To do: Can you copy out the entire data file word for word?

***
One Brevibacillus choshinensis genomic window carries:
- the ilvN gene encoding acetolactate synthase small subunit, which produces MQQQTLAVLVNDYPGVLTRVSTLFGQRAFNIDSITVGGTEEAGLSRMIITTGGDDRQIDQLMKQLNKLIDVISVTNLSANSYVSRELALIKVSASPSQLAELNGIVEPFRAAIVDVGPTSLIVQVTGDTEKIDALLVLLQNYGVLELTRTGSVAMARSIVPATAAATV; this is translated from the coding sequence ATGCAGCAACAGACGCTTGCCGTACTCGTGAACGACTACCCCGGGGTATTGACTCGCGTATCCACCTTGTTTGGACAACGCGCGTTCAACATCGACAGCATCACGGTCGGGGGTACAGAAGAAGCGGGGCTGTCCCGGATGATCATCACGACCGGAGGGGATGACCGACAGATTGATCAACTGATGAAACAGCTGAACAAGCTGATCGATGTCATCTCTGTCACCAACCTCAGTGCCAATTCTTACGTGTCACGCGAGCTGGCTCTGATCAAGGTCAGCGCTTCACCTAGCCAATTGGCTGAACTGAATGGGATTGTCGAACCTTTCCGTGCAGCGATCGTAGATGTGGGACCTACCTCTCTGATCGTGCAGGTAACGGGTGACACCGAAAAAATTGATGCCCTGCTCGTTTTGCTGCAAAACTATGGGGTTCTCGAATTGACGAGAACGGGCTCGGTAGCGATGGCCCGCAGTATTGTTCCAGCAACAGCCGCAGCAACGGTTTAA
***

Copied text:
One Brevibacillus choshinensis genomic window carries:
- the ilvN gene encoding acetolactate synthase small subunit, which produces MQQQTLAVLVNDYPGVLTRVSTLFGQRAFNIDSITVGGTEEAGLSRMIITTGGDDRQIDQLMKQLNKLIDVISVTNLSANSYVSRELALIKVSASPSQLAELNGIVEPFRAAIVDVGPTSLIVQVTGDTEKIDALLVLLQNYGVLELTRTGSVAMARSIVPATAAATV; this is translated from the coding sequence ATGCAGCAACAGACGCTTGCCGTACTCGTGAACGACTACCCCGGGGTATTGACTCGCGTATCCACCTTGTTTGGACAACGCGCGTTCAACATCGACAGCATCACGGTCGGGGGTACAGAAGAAGCGGGGCTGTCCCGGATGATCATCACGACCGGAGGGGATGACCGACAGATTGATCAACTGATGAAACAGCTGAACAAGCTGATCGATGTCATCTCTGTCACCAACCTCAGTGCCAATTCTTACGTGTCACGCGAGCTGGCTCTGATCAAGGTCAGCGCTTCACCTAGCCAATTGGCTGAACTGAATGGGATTGTCGAACCTTTCCGTGCAGCGATCGTAGATGTGGGACCTACCTCTCTGATCGTGCAGGTAACGGGTGACACCGAAAAAATTGATGCCCTGCTCGTTTTGCTGCAAAACTATGGGGTTCTCGAATTGACGAGAACGGGCTCGGTAGCGATGGCCCGCAGTATTGTTCCAGCAACAGCCGCAGCAACGGTTTAA